|Residuals are the differences between the observed and predicted responses||
Residuals are estimates of experimental error obtained by subtracting
the observed responses from the predicted responses.
The predicted response is calculated from the chosen model, after all the unknown model parameters have been estimated from the experimental data.
Examining residuals is a key part of all statistical modeling, including DOE's. Carefully looking at residuals can tell us whether our assumptions are reasonable and our choice of model is appropriate.
|Residuals are elements of variation unexplained by fitted model||Residuals can be thought of as elements of variation unexplained by the fitted model. Since this is a form of error, the same general assumptions apply to the group of residuals that we typically use for errors in general: one expects them to be (roughly) normal and (approximately) independently distributed with a mean of 0 and some constant variance.|
|Assumptions for residuals||
These are the assumptions behind ANOVA and classical regression
analysis. This means that an analyst should expect a regression model
to err in predicting a response in a random fashion; the model should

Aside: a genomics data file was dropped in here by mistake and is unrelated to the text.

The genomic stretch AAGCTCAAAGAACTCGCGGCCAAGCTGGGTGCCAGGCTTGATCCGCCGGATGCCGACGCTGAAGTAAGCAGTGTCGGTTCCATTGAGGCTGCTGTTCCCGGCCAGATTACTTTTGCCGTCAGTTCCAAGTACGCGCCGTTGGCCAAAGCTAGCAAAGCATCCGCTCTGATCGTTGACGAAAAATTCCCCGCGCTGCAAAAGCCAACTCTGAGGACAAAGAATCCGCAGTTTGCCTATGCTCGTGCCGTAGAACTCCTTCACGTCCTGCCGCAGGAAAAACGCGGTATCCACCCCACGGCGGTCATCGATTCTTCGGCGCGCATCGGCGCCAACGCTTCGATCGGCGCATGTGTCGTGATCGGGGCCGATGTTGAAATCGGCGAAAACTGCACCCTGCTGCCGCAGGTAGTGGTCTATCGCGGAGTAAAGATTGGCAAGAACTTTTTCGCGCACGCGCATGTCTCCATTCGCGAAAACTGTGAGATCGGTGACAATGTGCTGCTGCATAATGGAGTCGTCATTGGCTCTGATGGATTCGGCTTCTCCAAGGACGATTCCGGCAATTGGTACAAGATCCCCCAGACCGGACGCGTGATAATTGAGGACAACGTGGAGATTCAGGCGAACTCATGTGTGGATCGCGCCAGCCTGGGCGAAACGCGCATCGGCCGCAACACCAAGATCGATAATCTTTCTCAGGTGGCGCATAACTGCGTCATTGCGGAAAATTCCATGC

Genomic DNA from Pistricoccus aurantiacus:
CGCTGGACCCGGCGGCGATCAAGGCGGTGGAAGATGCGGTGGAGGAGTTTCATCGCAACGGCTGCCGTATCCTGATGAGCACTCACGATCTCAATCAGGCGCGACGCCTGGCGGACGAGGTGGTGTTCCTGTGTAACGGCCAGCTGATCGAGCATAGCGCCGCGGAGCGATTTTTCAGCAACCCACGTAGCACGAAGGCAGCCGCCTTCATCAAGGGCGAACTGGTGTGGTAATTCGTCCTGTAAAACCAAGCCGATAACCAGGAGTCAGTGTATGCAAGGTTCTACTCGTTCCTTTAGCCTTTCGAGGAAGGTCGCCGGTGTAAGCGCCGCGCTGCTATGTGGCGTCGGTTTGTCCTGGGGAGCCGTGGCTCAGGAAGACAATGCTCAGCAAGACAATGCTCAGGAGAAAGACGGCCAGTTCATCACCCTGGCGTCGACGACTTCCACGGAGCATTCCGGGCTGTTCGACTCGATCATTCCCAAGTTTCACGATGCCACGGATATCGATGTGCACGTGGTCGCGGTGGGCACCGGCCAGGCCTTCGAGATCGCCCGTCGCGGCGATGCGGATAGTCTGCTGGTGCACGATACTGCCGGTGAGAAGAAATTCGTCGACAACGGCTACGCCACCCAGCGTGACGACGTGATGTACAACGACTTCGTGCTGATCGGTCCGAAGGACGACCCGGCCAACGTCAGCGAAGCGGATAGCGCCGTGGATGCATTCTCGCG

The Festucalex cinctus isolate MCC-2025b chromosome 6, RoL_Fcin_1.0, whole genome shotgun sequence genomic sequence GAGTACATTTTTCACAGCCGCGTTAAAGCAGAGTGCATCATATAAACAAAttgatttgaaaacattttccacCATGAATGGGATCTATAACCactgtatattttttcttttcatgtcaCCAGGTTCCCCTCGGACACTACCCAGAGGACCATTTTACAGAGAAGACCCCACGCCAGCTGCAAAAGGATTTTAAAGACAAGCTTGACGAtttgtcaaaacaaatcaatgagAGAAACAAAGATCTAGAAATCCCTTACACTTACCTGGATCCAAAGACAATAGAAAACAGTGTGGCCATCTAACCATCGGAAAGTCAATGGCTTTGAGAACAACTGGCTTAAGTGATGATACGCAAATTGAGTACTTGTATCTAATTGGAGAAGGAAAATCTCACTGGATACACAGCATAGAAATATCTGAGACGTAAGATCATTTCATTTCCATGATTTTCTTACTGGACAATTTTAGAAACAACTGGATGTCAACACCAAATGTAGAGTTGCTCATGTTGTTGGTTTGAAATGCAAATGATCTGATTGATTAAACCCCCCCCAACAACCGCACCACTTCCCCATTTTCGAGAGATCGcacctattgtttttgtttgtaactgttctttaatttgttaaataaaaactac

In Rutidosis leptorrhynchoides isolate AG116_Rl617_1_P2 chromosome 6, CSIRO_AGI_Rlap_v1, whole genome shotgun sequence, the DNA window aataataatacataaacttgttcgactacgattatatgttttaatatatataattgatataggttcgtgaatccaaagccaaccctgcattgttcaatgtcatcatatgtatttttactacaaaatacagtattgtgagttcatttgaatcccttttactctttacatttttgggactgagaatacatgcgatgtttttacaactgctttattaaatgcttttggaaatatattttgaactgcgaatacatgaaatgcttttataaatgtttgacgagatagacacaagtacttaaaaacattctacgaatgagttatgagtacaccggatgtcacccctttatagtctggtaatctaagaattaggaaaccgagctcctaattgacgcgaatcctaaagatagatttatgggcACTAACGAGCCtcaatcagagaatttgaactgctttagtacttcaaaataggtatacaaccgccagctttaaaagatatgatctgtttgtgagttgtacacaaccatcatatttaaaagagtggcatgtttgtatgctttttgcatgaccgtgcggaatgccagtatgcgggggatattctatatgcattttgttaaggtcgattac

predict values higher than actual and lower than actual with equal
probability. In addition, the level of the error should be independent
of when the observation occurred in the study, or the size of the
observation being predicted, or even the factor settings involved in
making the prediction. The overall pattern of the residuals should be
similar to the bell-shaped pattern observed when plotting a histogram
of normally distributed data.
We emphasize the use of graphical methods to examine residuals.
|Departures indicate inadequate model||Departures from these assumptions usually mean that the residuals contain structure that is not accounted for in the model. Identifying that structure and adding term(s) representing it to the original model leads to a better model.|
|Tests for Residual Normality|
|Plots for examining residuals||
Any graph suitable for displaying the distribution of a set of data
is suitable for judging the normality of the distribution of a group of